Masefield’s strength is that he strips everything back to the basics to give a good “beginner’s” introduction, uncomplicated by analysis of character and strategy. He doesn’t go into complex detail but describes what happens at a few select locations, and through his poet’s eye adding vivid images like this, describing the landing at Anzac Cove:
“All the blackness was shot with little spurts of fire, and streaks of fire, and malignant bursts of fire, and arcs and glows and crawling snakes of fire, and the moon rose, and looked down upon it all”
But despite the poetic view he gives, and despite the clarity he gives to a series of events, he also gets carried away with strange interpretations of events, that are clearly coloured by the romanticised and mythic viewpoint encompassing his account:
“At Bulair, one man, Lieutenant Freyberg, swam from a destroyer towing a little raft of flares. Near the shore he lit two of these flares, then, wading to the land, he lit others at intervals along the coast; then he wandered inland, naked, on a personal reconnaissance, and soon found a large Turkish army strongly entrenched. Modesty forbade further intrusion.”
Would it be “modesty” that prevented a solitary naked and unarmed man from wandering around and confronting “a large Turkish Army” or the fact that naked or otherwise, he was in no position to achieve anything by engaging that army by himself. The implication that I read into Masefield’s account, is that Freyburg wouldn’t have withdrawn from the situation had he at least been wearing a pair of speedos to protect his modesty.
To me that example betrays a sense of unreality where the actual horrors of war are obscured by the same kind of heroic rhetoric used to recruit the war’s countless willing participants. The difference between the experience of the men on the ground and the mythicised images of glorious battle is as wide as the gulf between the conditions endured by the average soldier who couldn’t keep flies out of his food and drink and those experienced by the senior officers, away from the death and decay, sipping their port or whiskey each evening as they consider the day’s events.
The Water Diviner
It’s the story of a bereaved father who travels to Turkey to find the remains of his three sons killed in the conflict and return them to Australia.
Crowe plays the father, Joshua Conner, an Australian farmer with a talent for water divining, a skill useful on his drought ridden farm. He’s confident that his skill can also locate his dead sons.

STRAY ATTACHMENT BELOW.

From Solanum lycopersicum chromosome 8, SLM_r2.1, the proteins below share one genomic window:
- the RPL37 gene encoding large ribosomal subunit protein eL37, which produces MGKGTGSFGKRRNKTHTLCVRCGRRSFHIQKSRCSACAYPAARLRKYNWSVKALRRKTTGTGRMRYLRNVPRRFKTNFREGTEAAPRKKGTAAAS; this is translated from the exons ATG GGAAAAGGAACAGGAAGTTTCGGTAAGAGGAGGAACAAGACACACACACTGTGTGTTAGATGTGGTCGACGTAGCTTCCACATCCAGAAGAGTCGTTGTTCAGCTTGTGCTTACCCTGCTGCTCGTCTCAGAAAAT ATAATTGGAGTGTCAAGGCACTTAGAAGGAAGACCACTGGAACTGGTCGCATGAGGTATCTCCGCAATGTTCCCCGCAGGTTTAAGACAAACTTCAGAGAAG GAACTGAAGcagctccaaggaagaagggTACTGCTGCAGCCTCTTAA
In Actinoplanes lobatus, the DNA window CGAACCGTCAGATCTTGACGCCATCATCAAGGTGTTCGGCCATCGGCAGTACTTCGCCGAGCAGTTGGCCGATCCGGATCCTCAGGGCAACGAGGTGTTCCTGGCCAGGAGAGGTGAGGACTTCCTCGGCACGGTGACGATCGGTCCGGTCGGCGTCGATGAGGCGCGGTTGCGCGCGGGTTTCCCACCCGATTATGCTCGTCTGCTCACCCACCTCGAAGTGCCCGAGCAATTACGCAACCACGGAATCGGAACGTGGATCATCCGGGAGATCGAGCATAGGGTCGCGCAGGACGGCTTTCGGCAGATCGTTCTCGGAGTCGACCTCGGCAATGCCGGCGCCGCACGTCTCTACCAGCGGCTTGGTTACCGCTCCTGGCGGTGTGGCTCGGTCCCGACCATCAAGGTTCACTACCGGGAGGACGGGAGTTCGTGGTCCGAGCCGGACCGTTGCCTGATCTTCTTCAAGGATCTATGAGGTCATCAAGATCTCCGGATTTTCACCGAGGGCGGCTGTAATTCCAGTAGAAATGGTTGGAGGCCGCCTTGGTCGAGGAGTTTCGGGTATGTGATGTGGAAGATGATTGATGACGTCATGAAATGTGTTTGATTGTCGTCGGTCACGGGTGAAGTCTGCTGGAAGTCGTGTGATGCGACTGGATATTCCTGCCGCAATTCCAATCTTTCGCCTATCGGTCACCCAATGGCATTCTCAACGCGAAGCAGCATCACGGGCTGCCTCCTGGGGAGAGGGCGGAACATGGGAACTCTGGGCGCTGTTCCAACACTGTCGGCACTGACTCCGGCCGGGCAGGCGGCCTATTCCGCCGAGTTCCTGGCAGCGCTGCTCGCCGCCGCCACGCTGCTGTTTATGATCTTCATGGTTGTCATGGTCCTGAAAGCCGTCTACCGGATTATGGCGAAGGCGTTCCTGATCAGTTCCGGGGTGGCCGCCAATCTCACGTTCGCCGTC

Through his quest Connor learns about the campaign that robbed him of his sons and its cost to fighters on both sides of the conflict. Despite an official end to hostilities, peace has not been obtained and he finds himself caught up in some of the continuing violence.
This film was another part in my attempt to find out more about the approaching Anzac Day centenary. While portrayal of the actual Gallipoli conflict plays a relatively small part of the film, it is at the heart of everything; its effects linger in the lives of all of the characters four years after that particular series of battles ended.
There are a few scenes depicting Connor’s sons in battle that show the brutality of a conflict fought with weapons ranging from machine guns to rifles, bayonets and any blunt instrument that comes to hand. Death came on open ground where there was little cover to stop a soldier being cut to shreds by machine gun fire, as well as in claustrophobic trenches where it was barely possible to recognise enemy from friend. Those battle scenes aren’t pretty, but it’s the human suffering afterwards that is harder to watch (and hear). This isn’t an action movie where death comes cheaply and frequently, usually with a wise-crack from the hero. Death lingers and delays its coming leaving victims wailing with the pain suffered in their torn bodies.
One of the things that makes this story different to others about Gallipoli, is its view of the Turkish side of things: that the Turks were being invaded and were protecting their homeland, and that they suffered greater losses than all other participants combined: over 86,000 dead and 164,000 wounded compared to 44,150 dead and 97,000 wounded from the British led allies.
The film doesn’t glorify war and doesn’t set out to lay blame; it brings recognition of the dehumanising effects of war that can make anyone capable of regrettable acts and gives hope of the possibility of reconciliation and forgiveness afterwards.
A Chaplain at Gallipoli
John Masefield, mentioned in an earlier post could have been describing a different war to the one witnessed by Kenneth Best.
Best clearly writes from personal experience, while to me, Masefield’s account of Gallipoli seems to lack the authenticity that experience alone provides.
As an Australian my main interest is the Australian involvement at Gallipoli and why it has become such a focal point of our national identity.
Masefield described the Anzacs as if they were semi-divine in appearance, true Olympians and nothing like the scrawny troops from his own country but Best’s view was less complimentary describing the Aussies as reckless and undisciplined.
He has this to say about the Australian troops in Egypt prior to their departure for Gallipoli:
“No discipline. They obey commands, turn up on parade only if it suits them. They go for a route march, take towels and go swimming whatever the objective of the route march may have been”..
“General Maxwell desires not to be left alone with Aussie troops. Source of anxiety to medics, despair to officers and menace to Egypt and yet papers are full of their loyalty and efficiency. Why not put them in the front line, as David did to Uriah?” *
Masefield and Best also portray the battleground very differently from each other.
Best doesn’t pull any punches when it comes to describing the conditions and the overwhelming presence of the dead:
“Blood flies and smell – I shall never forget it. As one crawled along the trench, hands and legs of the dead hanging over the edge would strike one’s face. Here and there a familiar face, cold in death. Heartbreaking work”